Why HRO still isn’t mainstream eight years since its inception. Lessons learned in IT still haven’t seeped through to HR leaders.
Despite the rapid growth of the HRO market, many Global 2000 corporations have not yet seriously investigated HRO. In fact, depending on how you count the numbers, there are 75 to 100 global HRO deals in place today. This represents, at best, a five-percent penetration rate. There are two reasons for the low adoption rate. The first is the current generation of HR leadership. The second is the immaturity of the HRO market.
The single most important reason for the low adoption rate among the Global 2000 is that HR heads are still in a “Generation 1.0” mindset. Simply, HR service delivery is viewed solely by them as an in-house function with some selective out-tasking. HRO is not viewed as a viable, desirable service delivery alternative.
The IT function provides an excellent example of generational functional leadership and helps explain the HRO conundrum. Over the past two decades, the ITO penetration rate among the Global 2000 has grown to above 40 percent, and some observers believe it is closer to 60 percent. Even though mainframe processing had been around for decades, the first, truly “comprehensive” bundled multi-tower ITO deal was signed in 1988 between IBM and Eastman Kodak. Another early and notable ITO contract was signed in 1989 between EDS and Xerox. Since 1988, the ITO market has grown steadily to more than $150 billion.
The HRO industry is now in its eighth year, yet is only a fraction of the size of the ITO market in its eighth year. Why?
The first generation of IT folks confronted by outsourcing in the late 1980s and early 1990s were data processing and MIS managers. They were not senior leaders in their corporations and viewed outsourcing as a threat. Very few corporations had an IT leader who was considered part of the C-suite. But “Generation 2.0” in IT leadership were VPs of MIS and VPs of IT who had experience in out-tasking and single-tower outsourcing. Some of the enlightened even pursued multi-tower ITO.
Then came the dot-com boom. There was an explosion of capital investment in IT infrastructure, and executive leadership soon recognized that a “chief” was needed to manage this IT infrastructure, hence the emergence of the CIO. The CIO represented “Generation 3.0” of IT leadership, a generation that was agnostic as to means of service delivery and is very outsourcing friendly. The CIO was not a pure technologist, but rather an executive well-equipped to view the organization’s IT function like a business.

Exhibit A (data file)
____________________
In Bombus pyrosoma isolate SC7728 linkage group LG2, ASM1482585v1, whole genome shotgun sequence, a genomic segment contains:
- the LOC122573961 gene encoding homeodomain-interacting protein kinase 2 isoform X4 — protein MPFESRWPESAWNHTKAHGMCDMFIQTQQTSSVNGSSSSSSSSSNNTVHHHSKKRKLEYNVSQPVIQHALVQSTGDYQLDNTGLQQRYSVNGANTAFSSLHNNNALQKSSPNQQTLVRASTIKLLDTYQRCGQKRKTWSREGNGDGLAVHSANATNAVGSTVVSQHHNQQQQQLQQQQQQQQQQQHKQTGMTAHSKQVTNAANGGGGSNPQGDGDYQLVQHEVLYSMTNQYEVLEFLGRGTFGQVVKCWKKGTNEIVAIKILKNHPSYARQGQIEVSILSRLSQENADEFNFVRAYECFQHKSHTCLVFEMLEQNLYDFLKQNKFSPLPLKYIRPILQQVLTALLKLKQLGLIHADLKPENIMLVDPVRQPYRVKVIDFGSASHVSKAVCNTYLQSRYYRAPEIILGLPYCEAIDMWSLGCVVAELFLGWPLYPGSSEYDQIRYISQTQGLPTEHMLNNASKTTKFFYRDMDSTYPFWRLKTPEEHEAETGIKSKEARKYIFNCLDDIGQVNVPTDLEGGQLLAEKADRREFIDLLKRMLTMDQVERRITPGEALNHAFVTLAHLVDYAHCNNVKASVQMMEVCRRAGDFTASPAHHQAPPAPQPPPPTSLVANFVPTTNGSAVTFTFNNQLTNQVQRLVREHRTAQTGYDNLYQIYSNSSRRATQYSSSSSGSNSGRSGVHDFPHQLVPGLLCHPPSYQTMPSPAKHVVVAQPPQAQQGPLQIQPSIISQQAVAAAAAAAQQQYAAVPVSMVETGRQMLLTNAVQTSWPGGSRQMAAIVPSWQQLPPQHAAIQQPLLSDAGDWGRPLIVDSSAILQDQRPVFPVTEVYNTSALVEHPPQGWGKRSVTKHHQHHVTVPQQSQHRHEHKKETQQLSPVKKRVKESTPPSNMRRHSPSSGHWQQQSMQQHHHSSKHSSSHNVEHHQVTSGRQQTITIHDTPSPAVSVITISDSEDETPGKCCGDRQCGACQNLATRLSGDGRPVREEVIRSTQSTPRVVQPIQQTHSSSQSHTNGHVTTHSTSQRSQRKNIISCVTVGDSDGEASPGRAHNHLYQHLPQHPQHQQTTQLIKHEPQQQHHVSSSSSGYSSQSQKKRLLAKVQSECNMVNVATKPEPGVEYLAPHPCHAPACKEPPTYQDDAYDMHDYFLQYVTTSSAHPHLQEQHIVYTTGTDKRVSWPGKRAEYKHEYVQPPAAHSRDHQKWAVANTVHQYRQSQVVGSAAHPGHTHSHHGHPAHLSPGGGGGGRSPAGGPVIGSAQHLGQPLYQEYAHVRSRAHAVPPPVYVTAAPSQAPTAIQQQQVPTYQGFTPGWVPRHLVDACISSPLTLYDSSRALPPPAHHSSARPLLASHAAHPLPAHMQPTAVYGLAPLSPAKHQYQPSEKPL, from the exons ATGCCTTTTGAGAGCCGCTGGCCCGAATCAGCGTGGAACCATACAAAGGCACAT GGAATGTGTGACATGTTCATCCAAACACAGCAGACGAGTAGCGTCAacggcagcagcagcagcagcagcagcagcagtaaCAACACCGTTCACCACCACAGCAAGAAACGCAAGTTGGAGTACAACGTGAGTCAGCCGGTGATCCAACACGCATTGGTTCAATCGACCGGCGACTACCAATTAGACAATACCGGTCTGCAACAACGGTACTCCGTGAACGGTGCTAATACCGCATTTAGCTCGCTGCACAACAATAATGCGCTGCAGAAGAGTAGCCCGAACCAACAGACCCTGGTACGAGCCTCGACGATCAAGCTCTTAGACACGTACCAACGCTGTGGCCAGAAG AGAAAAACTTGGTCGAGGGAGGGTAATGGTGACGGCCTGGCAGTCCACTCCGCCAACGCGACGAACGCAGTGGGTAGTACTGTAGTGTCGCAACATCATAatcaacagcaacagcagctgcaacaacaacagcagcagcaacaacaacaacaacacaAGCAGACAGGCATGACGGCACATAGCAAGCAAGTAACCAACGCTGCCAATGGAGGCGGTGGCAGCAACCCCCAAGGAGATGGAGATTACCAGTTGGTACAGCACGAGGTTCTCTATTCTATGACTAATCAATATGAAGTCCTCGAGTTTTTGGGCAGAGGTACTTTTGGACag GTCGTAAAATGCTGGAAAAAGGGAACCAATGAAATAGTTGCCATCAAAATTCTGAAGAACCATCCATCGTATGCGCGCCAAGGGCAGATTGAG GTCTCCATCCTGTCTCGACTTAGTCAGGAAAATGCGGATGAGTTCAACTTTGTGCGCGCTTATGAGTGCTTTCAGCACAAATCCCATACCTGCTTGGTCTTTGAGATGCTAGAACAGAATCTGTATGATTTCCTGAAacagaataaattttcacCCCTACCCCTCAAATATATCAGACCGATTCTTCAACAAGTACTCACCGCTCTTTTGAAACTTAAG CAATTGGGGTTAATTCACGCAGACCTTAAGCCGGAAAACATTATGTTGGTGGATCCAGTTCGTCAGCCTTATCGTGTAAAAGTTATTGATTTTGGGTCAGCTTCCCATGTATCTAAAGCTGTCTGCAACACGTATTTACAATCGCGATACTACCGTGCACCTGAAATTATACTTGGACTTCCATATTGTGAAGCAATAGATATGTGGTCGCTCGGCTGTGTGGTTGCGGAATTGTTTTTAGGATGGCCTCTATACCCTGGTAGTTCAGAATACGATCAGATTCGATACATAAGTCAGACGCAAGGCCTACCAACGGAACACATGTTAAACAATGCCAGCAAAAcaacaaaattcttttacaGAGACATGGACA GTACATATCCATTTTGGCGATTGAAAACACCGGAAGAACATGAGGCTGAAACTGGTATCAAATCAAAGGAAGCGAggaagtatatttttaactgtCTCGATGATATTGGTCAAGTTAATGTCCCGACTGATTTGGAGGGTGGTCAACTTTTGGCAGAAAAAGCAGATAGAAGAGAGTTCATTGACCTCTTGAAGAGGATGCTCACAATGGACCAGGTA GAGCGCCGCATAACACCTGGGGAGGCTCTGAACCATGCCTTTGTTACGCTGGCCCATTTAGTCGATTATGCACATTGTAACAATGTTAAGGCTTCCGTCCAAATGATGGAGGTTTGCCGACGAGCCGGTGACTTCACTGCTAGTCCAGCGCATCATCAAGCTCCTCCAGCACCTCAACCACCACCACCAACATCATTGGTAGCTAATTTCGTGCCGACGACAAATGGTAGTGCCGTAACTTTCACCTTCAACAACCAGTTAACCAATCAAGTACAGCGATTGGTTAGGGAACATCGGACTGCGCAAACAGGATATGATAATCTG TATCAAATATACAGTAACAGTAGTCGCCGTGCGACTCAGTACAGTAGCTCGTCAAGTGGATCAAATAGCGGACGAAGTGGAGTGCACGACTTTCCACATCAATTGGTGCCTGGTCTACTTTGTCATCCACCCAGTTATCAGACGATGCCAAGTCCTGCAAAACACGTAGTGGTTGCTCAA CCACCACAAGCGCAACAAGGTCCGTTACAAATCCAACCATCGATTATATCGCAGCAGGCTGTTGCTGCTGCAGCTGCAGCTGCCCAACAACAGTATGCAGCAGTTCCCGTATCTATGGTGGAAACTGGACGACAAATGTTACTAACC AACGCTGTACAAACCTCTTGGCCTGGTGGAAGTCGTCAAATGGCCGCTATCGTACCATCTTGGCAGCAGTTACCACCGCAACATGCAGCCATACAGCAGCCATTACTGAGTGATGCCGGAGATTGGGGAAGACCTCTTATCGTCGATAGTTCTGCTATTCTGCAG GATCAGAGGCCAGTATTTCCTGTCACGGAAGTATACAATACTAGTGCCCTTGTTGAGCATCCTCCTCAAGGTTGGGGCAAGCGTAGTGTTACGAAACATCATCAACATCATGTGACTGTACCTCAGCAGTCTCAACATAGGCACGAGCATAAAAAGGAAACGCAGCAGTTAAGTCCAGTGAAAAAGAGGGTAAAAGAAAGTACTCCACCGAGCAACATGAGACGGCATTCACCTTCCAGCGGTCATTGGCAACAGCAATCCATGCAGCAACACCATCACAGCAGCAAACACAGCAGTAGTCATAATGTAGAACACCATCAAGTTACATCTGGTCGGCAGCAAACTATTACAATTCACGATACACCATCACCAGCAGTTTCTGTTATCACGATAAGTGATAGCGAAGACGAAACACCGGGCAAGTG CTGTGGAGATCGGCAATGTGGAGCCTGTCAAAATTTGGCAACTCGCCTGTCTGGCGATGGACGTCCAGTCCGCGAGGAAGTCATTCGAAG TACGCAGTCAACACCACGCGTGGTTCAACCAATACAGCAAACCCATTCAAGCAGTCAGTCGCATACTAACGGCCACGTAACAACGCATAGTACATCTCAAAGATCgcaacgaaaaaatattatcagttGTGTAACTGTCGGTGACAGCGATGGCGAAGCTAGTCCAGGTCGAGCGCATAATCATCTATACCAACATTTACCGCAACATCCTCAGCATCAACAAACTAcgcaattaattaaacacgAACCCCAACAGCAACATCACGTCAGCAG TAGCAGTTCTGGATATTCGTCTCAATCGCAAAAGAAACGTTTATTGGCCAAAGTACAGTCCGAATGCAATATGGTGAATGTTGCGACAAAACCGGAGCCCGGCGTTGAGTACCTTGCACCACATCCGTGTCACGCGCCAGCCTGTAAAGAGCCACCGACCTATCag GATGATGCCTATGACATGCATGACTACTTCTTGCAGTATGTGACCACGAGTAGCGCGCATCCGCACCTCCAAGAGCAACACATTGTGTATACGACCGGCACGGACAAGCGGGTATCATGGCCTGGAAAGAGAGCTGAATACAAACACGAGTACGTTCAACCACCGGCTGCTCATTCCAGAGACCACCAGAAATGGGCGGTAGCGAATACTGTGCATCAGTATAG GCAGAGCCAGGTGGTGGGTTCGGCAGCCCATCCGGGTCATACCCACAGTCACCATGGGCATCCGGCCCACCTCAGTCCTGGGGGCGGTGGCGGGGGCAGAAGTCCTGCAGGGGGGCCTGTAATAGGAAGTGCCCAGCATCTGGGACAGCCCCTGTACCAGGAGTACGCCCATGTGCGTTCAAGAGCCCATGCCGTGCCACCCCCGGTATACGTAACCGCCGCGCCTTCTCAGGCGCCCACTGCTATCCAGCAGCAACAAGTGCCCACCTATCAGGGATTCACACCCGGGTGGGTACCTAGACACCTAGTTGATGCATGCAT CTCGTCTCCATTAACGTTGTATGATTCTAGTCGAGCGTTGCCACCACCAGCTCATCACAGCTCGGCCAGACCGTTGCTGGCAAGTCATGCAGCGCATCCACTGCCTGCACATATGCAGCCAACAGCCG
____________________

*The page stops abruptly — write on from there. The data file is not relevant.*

Thus, CIOs had less heartburn about outsourcing transactional and administrative IT work to third parties. Further, available IT capability was very low, salaries were high, and good talent was scarce. As a result, CIOs started to look at IT outsourcing providers as a way to buy capability, not simply a cost-savings exercise.
Finally, the dot-com boom created considerable movement of CIOs between companies. A CIO who had outsourced at his previous company was likely toinvestigate ITO at the new company. The tremendous cross-pollination among Global 2000 corporations that took place at the CIO level during the dot-com boom should not be underestimated.
My contention is that the HRO industry is still in its first generation of HR leadership. Agreements signed to date have largely been by either very forward-thinking companies or corporations that had no choice. Very few senior HR leaders willingly chose HRO. Today’s HR leaders have largely come up through the HR ranks and have been trained in traditional HR disciplines. They are likely to view any downsizing of their operation with suspicion and, in some cases, even as a betrayal of their workforce and/or company culture.
In the HRO industry, we are beginning to observe cross-pollination as some HR leaders move to other companies and introduce the concept of HRO. Unlike IT, however, there has not been a corresponding explosion of capital investment; recognition that HRO can add capability (and not just cut costs); realization that HR should be managed like a business; and a balanced perspective on external versus internal service delivery.
As HR leadership becomes more business-oriented, we’ll enter the second generation. When will we know we have entered Generation 3.0? Probably when chief is added to HR title. At that point, outsourcing the technology, administrative, and transactional activities of HR will be just another business exercise, not the gut-wrenching, emotional roller coaster that HRO today represents for HR leadership.